MS: It is interesting that it took a war for people to switch to Ukrainian on such a massive scale. In your work, you emphasize the role of state institutions and policies in shaping language use. Ukraine’s language policies until 2014 were not very consistent, it seemed that everyone was pulling in different directions. And after the Revolution of Dignity in 2014, there was some controversial but also positive legislation that introduced language quota for radio and TV. On the other hand, we have the example of Baltic states, such as Estonia, which imposed its official language early on after the collapse of the USSR. Do you think that Ukraine should have followed the path of Baltic states from the beginning, or would such a radical approach have backfired?
Hard to tell. I believe a more consistent policy and a more appealing discourse would help. One thing which was consistently missing is the insistence on adherence to the law. There was a law already adopted in 1989 that declared Ukrainian the only official language, which was supposed to be used in the public domain. Very few people adhered to the law, and there was no punishment. With regard to the law adopted in 2016 on Ukrainian language quotas in radio stations, it introduced the norm and sanctions for violating it. So, before that, there was law but no fines.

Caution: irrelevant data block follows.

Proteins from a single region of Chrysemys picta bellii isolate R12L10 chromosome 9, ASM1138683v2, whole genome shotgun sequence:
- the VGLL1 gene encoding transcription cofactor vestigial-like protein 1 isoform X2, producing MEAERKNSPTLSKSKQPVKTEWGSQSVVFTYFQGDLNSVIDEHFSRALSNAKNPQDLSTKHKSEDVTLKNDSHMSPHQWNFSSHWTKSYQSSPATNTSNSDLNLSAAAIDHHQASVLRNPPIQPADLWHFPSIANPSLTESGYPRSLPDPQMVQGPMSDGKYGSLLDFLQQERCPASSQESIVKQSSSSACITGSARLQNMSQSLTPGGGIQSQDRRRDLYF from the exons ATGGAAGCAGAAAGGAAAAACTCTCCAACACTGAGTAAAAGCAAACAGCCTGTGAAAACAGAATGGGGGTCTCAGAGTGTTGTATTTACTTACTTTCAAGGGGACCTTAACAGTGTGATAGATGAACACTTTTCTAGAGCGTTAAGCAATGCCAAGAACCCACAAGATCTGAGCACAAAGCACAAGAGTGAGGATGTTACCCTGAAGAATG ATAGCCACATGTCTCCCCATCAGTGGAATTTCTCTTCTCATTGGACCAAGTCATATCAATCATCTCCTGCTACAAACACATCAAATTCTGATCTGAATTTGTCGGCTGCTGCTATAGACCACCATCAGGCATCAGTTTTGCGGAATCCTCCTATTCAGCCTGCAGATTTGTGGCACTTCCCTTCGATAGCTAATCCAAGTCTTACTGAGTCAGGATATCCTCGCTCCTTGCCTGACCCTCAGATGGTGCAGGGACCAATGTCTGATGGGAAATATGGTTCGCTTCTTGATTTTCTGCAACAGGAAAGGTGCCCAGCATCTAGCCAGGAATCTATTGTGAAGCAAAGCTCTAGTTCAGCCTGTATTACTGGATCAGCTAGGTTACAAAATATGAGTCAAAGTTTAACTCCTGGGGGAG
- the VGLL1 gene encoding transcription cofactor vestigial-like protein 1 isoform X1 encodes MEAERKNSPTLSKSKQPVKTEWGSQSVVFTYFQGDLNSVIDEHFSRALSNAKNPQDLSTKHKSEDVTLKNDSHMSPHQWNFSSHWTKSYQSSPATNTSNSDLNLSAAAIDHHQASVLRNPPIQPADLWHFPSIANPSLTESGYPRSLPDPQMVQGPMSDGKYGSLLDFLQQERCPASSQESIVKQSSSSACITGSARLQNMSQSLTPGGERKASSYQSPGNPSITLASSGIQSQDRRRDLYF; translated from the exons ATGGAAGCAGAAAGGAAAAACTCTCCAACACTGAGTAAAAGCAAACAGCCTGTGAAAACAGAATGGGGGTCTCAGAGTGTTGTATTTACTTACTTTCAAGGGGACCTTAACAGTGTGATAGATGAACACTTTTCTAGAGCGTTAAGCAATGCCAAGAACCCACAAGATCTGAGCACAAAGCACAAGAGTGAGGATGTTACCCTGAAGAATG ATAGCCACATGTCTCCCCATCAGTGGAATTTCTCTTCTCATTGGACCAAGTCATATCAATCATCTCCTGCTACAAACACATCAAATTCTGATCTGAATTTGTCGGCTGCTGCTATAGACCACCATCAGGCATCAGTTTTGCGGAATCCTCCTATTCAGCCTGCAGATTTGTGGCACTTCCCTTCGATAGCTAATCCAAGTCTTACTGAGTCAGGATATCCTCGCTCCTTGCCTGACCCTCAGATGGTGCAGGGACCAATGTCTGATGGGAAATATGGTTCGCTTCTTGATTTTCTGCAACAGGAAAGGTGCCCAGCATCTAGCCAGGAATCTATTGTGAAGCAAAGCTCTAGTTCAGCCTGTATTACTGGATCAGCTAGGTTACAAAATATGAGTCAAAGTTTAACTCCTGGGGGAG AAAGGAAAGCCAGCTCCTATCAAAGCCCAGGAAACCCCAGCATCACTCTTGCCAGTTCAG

And the second thing that was lacking is a discourse which presents the introduction of Ukrainian not just in terms of our beautiful solov’ina mova [melodic language] but in terms of rights. From the very beginning, unfortunately, Russian propaganda and the Russian-speaking parties' propaganda in Ukraine, which was also appropriated by many Western academics, saw Ukraine as a nationalizing state with a Russian-speaking population whose rights need to be protected. But what about Ukrainian speakers' rights? Nobody talked about Ukrainian speakers' rights in political discourse, in scholarly literature. So, Ukrainian speakers' rights were neglected, routinely violated, and nobody cared.